In the past, impoundment ponds for fluids have been constructed using layers of plastic for lining the surface of an excavation in the earth which are usually then covered with a layer of clay to maintain the plastic in a uniform condition, exclude air bubbles and to protect it from tears and the like. In my application Ser. No. 252,676, I disclose a vertical cut-off system that assures absolute water tightness wherein a pair of plastic films are used to line a slurry trench and a pervious layer fills the space between the two plastic layers to act as a filter. Draining of the filter material is used as a method of maintaining the effectiveness of the barrier and with a minimum amount of pumping at intervals guaranteeing that any pollutant which crosses the initial barrier is collected and eliminated. The object of the present invention is to extend that plastic, pervious layer and pump-plastic layer technique to large impoundment ponds without the use of slurry walls. According to this invention, an impoundment pond is constructed in the usual fashion by excavating the impoundment pond space in the earth and lining same with a layer first layer of plastic. Thereafter, according to the present invention, a system of self-starting pumps are placed in collecting pipes at uniform intervals along the slope of the impoundment walls or surfaces. These pipes are of such a diameter as to receive conventional self-starting pumps e.g. pumps which sense the presence of a fluid and automatically begin pumping the fluid when it reaches a predetermined level. The pipes are covered with a pervious layer such as sand and then an inner layer of plastic, which in the preferred embodiment, is significantly thicker than the outer layer is applied over the pervious layer and then the conventional cap or layer of clay is applied thereover. The outer ends of the two plastic layers may be sealed or otherwise covered with a clay cap so as to prevent the draining of surface water thereinto.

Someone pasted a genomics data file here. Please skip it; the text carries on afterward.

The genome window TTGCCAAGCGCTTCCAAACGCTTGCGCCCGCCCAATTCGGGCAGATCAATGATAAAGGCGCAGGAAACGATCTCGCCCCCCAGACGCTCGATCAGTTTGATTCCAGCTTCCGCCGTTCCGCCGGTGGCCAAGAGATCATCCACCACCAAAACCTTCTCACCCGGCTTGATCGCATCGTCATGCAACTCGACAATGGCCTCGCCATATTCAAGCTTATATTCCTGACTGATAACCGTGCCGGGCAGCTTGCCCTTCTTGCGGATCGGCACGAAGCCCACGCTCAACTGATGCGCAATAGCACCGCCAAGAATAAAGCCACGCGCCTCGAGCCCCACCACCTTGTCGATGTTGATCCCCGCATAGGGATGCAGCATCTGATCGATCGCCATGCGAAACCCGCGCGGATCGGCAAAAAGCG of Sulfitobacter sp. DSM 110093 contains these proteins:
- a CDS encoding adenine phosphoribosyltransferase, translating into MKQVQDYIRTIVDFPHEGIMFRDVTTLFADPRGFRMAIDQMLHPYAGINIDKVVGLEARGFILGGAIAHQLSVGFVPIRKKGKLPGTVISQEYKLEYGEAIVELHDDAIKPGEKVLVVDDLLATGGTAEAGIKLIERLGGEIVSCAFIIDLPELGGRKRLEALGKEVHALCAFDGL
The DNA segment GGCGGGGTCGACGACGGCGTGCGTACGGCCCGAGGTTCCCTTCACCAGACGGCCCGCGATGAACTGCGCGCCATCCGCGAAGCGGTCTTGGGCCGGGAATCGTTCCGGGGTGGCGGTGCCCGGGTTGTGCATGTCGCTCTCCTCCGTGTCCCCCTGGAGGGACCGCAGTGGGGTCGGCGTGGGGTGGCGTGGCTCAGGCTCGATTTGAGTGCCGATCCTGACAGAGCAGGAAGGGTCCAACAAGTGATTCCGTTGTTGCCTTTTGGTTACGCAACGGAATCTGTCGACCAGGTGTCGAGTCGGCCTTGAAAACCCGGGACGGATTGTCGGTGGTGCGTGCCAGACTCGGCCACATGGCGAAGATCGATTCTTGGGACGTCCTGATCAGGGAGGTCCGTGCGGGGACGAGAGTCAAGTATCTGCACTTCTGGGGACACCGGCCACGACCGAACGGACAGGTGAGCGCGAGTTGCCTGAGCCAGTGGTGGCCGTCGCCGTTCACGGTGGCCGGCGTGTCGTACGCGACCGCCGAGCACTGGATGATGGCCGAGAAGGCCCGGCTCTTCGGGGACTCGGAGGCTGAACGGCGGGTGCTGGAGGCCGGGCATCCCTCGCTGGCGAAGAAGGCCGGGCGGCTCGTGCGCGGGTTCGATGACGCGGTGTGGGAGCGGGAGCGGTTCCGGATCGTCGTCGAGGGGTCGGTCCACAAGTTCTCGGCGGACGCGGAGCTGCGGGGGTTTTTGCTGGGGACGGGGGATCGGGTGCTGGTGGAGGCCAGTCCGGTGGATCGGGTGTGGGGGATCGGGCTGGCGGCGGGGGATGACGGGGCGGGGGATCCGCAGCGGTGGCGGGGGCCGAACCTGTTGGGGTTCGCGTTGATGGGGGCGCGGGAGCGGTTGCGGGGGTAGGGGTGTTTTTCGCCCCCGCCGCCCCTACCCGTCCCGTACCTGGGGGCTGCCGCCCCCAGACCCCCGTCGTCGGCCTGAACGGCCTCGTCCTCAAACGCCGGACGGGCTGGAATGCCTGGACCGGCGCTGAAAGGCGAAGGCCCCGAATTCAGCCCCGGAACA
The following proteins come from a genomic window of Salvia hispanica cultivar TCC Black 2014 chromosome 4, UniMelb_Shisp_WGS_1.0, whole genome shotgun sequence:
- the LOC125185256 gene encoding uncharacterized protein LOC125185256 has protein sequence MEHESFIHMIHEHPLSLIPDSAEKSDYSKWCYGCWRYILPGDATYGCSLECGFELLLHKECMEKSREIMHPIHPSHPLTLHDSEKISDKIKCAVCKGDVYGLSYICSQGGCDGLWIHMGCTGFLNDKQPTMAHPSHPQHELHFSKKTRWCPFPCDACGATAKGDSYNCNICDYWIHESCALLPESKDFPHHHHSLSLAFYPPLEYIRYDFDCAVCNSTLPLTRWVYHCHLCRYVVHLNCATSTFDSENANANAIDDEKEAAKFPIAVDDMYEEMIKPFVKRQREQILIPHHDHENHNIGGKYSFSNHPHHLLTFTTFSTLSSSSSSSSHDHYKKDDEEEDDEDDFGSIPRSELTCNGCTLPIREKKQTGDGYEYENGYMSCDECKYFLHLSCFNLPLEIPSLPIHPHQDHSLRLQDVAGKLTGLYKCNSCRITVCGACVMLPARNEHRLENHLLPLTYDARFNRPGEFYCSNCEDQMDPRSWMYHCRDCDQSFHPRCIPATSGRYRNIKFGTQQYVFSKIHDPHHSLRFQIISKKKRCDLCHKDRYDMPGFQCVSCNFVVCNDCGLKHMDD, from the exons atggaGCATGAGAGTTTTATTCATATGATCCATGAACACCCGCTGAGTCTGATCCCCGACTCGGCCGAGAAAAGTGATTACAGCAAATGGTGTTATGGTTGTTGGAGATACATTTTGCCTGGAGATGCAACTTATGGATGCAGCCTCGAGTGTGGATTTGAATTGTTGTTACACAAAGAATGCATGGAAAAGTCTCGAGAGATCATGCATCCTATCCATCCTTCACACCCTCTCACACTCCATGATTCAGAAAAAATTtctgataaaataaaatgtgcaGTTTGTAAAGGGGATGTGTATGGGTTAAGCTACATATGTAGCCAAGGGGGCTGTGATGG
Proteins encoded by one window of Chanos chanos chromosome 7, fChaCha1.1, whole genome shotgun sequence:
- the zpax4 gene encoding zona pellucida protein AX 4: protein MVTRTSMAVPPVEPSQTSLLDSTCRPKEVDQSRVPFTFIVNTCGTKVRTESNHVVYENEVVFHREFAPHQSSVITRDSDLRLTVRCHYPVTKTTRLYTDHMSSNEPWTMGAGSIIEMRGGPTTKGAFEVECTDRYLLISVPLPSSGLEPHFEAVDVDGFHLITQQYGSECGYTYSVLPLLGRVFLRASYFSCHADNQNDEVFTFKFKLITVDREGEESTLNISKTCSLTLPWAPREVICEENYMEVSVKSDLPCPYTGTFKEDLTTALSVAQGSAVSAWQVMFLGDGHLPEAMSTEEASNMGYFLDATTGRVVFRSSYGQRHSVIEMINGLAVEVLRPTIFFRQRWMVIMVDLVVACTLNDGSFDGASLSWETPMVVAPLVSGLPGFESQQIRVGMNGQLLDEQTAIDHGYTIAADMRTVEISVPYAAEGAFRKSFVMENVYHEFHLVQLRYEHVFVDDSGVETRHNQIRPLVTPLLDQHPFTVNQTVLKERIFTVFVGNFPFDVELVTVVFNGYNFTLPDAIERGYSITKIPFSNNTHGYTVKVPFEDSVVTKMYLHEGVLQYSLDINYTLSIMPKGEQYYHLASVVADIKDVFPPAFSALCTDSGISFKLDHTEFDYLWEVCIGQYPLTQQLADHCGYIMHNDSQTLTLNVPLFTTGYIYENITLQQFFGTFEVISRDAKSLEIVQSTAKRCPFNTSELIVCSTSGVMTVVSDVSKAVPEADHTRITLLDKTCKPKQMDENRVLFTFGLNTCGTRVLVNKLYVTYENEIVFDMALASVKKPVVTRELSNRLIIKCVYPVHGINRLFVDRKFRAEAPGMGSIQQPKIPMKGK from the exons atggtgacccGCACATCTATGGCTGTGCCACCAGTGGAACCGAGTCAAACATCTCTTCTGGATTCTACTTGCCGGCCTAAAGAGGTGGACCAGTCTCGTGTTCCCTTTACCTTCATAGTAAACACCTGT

The above and other objects, advantages and features of the invention will become more apparent from the following specification taken in conjunction with the accompanying drawings wherein:

FIG. 1 is an isometric sectional view of an impoundment pond incorporating the invention;

FIG. 2 is a sectional view of the walls of the impoundment pond incorporating the invention,

FIG. 3 is an enlarged sectional view showning a drainage pipe and pumps therein incorporating the invention and

FIG. 4 shows the connection of the standpipe of FIG. 2 to the top liner and the granular fill.